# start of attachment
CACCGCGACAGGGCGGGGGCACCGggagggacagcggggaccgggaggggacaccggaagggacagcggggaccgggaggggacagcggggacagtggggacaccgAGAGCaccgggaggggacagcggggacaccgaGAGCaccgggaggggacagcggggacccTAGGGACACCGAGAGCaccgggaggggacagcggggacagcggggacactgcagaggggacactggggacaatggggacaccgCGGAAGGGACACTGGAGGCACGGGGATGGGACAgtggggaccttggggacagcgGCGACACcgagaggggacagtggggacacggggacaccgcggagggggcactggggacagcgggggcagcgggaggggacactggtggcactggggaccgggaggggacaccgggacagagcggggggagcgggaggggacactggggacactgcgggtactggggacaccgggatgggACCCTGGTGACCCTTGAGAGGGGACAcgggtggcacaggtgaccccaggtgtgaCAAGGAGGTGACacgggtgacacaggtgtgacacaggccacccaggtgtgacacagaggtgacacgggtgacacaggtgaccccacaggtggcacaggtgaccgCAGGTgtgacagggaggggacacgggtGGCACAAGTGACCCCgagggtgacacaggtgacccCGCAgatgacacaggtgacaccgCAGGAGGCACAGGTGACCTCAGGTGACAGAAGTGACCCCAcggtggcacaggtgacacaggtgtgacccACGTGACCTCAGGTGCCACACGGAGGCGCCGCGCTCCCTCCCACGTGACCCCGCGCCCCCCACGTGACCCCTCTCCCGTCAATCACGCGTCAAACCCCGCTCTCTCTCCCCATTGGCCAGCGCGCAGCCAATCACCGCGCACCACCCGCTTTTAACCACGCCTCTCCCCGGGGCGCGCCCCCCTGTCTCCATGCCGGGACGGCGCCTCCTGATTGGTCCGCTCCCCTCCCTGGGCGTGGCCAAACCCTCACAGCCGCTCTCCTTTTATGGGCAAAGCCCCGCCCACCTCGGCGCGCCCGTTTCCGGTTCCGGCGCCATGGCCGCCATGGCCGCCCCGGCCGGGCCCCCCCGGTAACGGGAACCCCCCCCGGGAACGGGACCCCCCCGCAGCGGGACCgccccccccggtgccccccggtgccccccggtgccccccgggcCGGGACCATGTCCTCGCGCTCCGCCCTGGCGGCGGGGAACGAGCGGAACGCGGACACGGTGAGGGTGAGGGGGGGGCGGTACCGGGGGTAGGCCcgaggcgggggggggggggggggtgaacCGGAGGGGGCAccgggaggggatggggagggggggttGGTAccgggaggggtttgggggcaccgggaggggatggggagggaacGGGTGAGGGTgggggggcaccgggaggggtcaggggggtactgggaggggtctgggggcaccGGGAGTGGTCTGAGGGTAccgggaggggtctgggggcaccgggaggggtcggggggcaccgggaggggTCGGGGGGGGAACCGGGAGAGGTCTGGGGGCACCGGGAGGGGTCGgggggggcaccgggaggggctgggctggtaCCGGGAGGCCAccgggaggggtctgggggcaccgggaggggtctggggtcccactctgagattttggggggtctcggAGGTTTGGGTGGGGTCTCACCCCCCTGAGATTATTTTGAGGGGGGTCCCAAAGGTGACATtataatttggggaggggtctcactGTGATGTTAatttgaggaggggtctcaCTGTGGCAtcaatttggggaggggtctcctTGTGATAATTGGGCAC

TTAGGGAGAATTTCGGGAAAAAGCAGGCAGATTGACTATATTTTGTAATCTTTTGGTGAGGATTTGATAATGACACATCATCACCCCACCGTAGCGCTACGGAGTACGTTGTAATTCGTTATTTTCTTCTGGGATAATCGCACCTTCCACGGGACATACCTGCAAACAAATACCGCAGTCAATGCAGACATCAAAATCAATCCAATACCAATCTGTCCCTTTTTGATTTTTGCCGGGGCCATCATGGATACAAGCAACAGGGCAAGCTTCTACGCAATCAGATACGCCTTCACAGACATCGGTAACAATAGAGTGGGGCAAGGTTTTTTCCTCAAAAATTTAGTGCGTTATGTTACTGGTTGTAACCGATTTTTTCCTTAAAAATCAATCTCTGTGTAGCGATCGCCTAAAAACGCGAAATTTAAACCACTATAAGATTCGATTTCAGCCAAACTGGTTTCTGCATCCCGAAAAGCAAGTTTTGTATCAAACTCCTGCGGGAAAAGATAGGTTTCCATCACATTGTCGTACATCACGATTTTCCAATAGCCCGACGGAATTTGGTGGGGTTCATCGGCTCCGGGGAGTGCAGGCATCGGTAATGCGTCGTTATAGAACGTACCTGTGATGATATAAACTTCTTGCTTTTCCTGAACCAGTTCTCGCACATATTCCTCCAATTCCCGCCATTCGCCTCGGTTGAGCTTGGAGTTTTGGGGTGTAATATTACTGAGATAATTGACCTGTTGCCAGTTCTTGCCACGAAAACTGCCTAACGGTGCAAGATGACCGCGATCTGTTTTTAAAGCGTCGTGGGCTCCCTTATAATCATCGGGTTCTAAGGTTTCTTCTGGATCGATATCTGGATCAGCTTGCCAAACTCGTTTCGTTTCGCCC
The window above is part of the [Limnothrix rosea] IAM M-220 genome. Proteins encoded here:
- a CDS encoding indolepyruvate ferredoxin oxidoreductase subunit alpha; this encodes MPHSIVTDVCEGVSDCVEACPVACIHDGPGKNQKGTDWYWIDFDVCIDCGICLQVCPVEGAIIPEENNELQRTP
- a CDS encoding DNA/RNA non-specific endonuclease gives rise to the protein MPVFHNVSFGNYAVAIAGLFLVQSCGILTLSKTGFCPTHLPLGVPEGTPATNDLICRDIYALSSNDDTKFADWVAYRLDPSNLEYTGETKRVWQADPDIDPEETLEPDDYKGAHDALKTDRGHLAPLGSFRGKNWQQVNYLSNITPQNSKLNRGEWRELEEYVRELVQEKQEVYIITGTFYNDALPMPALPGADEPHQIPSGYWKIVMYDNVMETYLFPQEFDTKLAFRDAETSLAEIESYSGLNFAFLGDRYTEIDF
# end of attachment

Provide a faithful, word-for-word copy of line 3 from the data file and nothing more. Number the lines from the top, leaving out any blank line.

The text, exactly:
The window above is part of the [Limnothrix rosea] IAM M-220 genome. Proteins encoded here: